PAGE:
Timber screens can be pulled aside to provide uninterrupted views towards the ocean from this house near the Australian resort of Noosa.
Local studio Teeland Architects designed Tinbeerwah House for a site in the hinterland around the resort in southern Queensland.
The family home is designed to enhance the sense of connection between its occupants and the surrounding eucalyptus forest.
The building's slender plan is only one-room deep to maximise cross ventilation and the amount of natural light reaching the interior.
The facades incorporate large sliding windows that can be opened or closed to adjust the exposure to the outdoors depending on the seasonal climate or time of day.
"The house is designed as an operable glass pavilion that is wrapped in sliding hardwood screens, so the owners can control the light, breezes, privacy and views," said the architects in a statement.
The building is kept low to the ground so the occupants can step out onto the garden from the living spaces. Bedrooms at the opposite end are raised up above the slope at the front on angled supports.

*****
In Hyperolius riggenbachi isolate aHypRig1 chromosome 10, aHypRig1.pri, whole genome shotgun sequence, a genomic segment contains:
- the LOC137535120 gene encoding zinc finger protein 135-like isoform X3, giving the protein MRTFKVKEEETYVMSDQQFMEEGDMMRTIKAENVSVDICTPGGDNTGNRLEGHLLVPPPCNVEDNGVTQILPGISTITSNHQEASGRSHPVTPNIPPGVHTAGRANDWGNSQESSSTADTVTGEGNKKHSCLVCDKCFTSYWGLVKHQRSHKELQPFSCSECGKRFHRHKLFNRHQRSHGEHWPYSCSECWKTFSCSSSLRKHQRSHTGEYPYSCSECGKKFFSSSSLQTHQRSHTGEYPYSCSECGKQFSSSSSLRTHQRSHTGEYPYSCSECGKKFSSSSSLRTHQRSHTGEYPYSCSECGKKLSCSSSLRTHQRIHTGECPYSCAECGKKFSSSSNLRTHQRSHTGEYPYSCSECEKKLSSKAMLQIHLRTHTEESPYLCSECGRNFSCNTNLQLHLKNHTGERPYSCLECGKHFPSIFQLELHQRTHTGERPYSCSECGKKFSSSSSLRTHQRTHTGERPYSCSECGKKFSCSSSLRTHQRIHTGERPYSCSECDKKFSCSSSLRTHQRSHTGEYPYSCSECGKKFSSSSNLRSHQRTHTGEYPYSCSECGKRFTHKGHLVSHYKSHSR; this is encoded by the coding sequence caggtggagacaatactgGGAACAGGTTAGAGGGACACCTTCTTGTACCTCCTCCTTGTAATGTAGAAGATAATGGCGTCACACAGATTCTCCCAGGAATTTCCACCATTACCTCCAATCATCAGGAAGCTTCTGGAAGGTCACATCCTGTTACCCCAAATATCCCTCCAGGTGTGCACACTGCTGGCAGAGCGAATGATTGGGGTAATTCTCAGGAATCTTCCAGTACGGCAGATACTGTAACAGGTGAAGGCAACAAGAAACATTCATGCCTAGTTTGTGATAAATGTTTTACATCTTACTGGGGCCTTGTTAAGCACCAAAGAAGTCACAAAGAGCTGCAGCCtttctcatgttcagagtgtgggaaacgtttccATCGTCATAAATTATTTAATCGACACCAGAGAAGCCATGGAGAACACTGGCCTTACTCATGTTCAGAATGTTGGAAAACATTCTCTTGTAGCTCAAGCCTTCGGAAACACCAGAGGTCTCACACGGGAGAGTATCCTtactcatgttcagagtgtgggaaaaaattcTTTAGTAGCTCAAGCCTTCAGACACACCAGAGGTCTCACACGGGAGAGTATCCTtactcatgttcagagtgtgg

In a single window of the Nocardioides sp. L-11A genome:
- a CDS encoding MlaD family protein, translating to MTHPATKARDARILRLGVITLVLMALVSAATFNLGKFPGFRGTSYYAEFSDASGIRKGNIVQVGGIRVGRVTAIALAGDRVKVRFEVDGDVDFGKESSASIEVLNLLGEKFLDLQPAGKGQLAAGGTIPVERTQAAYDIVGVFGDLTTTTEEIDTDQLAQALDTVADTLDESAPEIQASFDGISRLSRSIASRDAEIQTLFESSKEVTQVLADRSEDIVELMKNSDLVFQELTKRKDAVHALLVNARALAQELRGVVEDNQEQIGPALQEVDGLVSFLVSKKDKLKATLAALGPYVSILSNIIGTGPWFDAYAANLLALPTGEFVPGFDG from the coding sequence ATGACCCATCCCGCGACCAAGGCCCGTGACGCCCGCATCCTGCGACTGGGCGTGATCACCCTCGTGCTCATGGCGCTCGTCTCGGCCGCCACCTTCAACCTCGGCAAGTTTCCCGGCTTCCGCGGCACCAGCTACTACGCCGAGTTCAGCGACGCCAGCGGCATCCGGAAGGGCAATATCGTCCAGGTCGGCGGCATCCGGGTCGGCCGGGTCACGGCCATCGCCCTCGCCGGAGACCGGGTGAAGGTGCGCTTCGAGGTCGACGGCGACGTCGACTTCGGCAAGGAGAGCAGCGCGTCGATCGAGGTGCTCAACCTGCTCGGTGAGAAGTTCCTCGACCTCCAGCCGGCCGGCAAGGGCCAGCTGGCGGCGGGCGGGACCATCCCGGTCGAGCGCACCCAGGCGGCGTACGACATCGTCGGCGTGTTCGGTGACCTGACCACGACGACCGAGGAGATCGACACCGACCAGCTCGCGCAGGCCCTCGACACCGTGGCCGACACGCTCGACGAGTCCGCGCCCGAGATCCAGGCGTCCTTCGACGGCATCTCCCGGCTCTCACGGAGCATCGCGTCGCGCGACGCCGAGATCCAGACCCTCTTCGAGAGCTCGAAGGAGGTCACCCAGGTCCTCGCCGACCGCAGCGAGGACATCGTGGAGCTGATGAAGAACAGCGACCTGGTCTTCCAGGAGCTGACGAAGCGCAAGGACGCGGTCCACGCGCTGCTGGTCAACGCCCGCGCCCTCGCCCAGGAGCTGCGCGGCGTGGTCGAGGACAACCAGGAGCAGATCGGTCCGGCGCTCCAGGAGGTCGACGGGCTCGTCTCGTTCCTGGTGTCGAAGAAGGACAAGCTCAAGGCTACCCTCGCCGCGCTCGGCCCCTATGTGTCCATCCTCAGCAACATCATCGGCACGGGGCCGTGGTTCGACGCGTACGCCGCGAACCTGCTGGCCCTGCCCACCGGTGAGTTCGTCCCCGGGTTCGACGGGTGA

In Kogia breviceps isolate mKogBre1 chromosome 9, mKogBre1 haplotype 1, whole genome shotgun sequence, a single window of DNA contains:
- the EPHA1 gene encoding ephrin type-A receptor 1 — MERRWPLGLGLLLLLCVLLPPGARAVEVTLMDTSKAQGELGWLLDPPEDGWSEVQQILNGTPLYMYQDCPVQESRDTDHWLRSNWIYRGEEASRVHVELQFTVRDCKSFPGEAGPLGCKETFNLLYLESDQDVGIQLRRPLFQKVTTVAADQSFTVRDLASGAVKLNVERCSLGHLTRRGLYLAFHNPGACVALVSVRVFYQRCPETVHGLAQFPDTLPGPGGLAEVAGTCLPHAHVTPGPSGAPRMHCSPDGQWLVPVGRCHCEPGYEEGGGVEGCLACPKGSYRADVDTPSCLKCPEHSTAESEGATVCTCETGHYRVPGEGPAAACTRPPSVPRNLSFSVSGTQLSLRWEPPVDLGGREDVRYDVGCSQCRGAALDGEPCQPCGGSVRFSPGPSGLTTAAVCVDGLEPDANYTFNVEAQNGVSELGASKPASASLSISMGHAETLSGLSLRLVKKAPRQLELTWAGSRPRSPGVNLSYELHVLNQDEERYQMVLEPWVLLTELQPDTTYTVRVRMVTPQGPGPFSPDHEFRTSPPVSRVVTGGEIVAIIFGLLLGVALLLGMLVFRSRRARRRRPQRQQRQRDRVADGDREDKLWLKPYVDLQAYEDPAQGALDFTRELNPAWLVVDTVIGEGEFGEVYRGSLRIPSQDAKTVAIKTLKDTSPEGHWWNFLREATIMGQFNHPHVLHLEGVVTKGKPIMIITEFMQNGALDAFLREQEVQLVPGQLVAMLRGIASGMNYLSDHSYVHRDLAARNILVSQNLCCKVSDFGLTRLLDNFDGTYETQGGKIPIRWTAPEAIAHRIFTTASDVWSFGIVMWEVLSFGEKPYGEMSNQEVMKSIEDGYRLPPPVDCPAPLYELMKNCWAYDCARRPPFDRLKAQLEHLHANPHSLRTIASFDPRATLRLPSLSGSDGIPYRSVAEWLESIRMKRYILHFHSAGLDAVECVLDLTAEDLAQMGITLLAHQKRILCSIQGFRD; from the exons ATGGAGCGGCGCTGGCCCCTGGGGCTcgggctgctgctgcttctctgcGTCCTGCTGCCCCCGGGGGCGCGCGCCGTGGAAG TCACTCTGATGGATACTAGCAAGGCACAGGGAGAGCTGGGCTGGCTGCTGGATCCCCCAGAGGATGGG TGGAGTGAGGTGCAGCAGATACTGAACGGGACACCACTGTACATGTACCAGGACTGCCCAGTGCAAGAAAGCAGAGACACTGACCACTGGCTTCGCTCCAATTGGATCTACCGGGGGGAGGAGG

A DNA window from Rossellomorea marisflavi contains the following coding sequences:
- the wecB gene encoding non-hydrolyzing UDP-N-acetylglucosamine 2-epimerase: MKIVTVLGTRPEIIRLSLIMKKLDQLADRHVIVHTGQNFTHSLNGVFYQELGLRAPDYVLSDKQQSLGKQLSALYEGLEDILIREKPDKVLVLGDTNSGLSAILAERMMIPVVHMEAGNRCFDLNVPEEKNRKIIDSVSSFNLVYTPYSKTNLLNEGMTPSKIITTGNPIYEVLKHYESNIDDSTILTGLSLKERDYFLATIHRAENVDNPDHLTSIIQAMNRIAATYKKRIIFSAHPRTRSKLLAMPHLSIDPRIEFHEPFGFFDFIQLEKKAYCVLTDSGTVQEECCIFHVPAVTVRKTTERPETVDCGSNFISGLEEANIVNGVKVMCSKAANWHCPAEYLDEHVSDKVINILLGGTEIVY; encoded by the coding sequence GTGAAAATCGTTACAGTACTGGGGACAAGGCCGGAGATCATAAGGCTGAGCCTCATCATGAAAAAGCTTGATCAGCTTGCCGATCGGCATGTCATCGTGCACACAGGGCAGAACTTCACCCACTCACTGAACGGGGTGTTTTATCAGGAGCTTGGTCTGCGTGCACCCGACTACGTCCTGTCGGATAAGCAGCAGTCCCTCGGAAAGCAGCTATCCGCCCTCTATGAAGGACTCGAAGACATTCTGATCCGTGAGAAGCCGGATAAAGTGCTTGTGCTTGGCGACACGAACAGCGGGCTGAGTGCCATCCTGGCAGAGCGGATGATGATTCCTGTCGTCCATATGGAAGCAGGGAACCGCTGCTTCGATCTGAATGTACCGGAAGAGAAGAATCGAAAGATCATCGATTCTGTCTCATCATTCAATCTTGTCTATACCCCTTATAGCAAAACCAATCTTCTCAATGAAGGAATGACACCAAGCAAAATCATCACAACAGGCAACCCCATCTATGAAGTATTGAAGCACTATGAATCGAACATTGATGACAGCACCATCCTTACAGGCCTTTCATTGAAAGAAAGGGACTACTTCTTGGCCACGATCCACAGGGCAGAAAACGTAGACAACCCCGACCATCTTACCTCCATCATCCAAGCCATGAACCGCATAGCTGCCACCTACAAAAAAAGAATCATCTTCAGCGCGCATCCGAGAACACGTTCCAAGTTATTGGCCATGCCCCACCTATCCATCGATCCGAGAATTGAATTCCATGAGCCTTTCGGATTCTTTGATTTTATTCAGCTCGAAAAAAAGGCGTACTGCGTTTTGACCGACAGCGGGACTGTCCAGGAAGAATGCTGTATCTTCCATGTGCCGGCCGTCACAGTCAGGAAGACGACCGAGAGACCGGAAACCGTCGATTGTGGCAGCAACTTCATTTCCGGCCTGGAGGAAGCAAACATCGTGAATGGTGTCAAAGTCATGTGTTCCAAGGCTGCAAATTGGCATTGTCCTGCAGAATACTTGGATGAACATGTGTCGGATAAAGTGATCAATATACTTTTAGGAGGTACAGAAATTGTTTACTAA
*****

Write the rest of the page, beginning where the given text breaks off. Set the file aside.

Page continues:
"The scale and proportions of the house as an attenuated timber box was carefully crafted to heighten the spatial experience of the building and make it appear as though it was of the landscape," added the architects.
A staircase situated between a pair of dark pigmented-concrete walls ascends to an entrance that opens onto the open-plan main living area.
A kitchen with a dark island unit and a full-height storage wall is positioned at one end of the space, which also accommodates a lounge and dining area connected to the garden.
A corridor that extends along the rear of the house leads from the living space towards three bedrooms, a family bathroom and, finally, the master bedroom suite.
The glazed surfaces lining all of the rooms are set back slightly behind screens made from slender battens of eucalyptus, which echo the vertical trunks of the surrounding trees.
Photography is by Jared Fowler.